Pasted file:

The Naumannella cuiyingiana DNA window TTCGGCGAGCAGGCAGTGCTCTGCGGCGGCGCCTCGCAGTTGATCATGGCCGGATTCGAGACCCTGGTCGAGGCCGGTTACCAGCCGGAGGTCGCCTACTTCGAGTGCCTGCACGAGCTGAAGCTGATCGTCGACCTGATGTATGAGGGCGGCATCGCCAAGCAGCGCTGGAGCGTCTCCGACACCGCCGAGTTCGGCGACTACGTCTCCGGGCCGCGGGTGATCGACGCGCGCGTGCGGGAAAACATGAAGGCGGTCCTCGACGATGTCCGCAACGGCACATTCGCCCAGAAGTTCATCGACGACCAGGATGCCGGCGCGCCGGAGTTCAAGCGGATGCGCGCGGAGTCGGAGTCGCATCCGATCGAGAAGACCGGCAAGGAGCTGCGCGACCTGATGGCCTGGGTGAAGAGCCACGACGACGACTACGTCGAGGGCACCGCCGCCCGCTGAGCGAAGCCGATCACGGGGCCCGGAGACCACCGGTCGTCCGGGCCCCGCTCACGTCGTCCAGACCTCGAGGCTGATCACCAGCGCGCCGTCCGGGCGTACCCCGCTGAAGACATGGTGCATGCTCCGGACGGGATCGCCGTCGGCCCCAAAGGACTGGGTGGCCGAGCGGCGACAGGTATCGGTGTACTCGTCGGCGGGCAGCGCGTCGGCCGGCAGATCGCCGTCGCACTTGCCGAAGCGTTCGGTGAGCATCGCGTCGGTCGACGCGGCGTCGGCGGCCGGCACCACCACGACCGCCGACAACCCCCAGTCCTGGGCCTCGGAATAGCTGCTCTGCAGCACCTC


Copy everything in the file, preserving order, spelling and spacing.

The Naumannella cuiyingiana DNA window TTCGGCGAGCAGGCAGTGCTCTGCGGCGGCGCCTCGCAGTTGATCATGGCCGGATTCGAGACCCTGGTCGAGGCCGGTTACCAGCCGGAGGTCGCCTACTTCGAGTGCCTGCACGAGCTGAAGCTGATCGTCGACCTGATGTATGAGGGCGGCATCGCCAAGCAGCGCTGGAGCGTCTCCGACACCGCCGAGTTCGGCGACTACGTCTCCGGGCCGCGGGTGATCGACGCGCGCGTGCGGGAAAACATGAAGGCGGTCCTCGACGATGTCCGCAACGGCACATTCGCCCAGAAGTTCATCGACGACCAGGATGCCGGCGCGCCGGAGTTCAAGCGGATGCGCGCGGAGTCGGAGTCGCATCCGATCGAGAAGACCGGCAAGGAGCTGCGCGACCTGATGGCCTGGGTGAAGAGCCACGACGACGACTACGTCGAGGGCACCGCCGCCCGCTGAGCGAAGCCGATCACGGGGCCCGGAGACCACCGGTCGTCCGGGCCCCGCTCACGTCGTCCAGACCTCGAGGCTGATCACCAGCGCGCCGTCCGGGCGTACCCCGCTGAAGACATGGTGCATGCTCCGGACGGGATCGCCGTCGGCCCCAAAGGACTGGGTGGCCGAGCGGCGACAGGTATCGGTGTACTCGTCGGCGGGCAGCGCGTCGGCCGGCAGATCGCCGTCGCACTTGCCGAAGCGTTCGGTGAGCATCGCGTCGGTCGACGCGGCGTCGGCGGCCGGCACCACCACGACCGCCGACAACCCCCAGTCCTGGGCCTCGGAATAGCTGCTCTGCAGCACCTC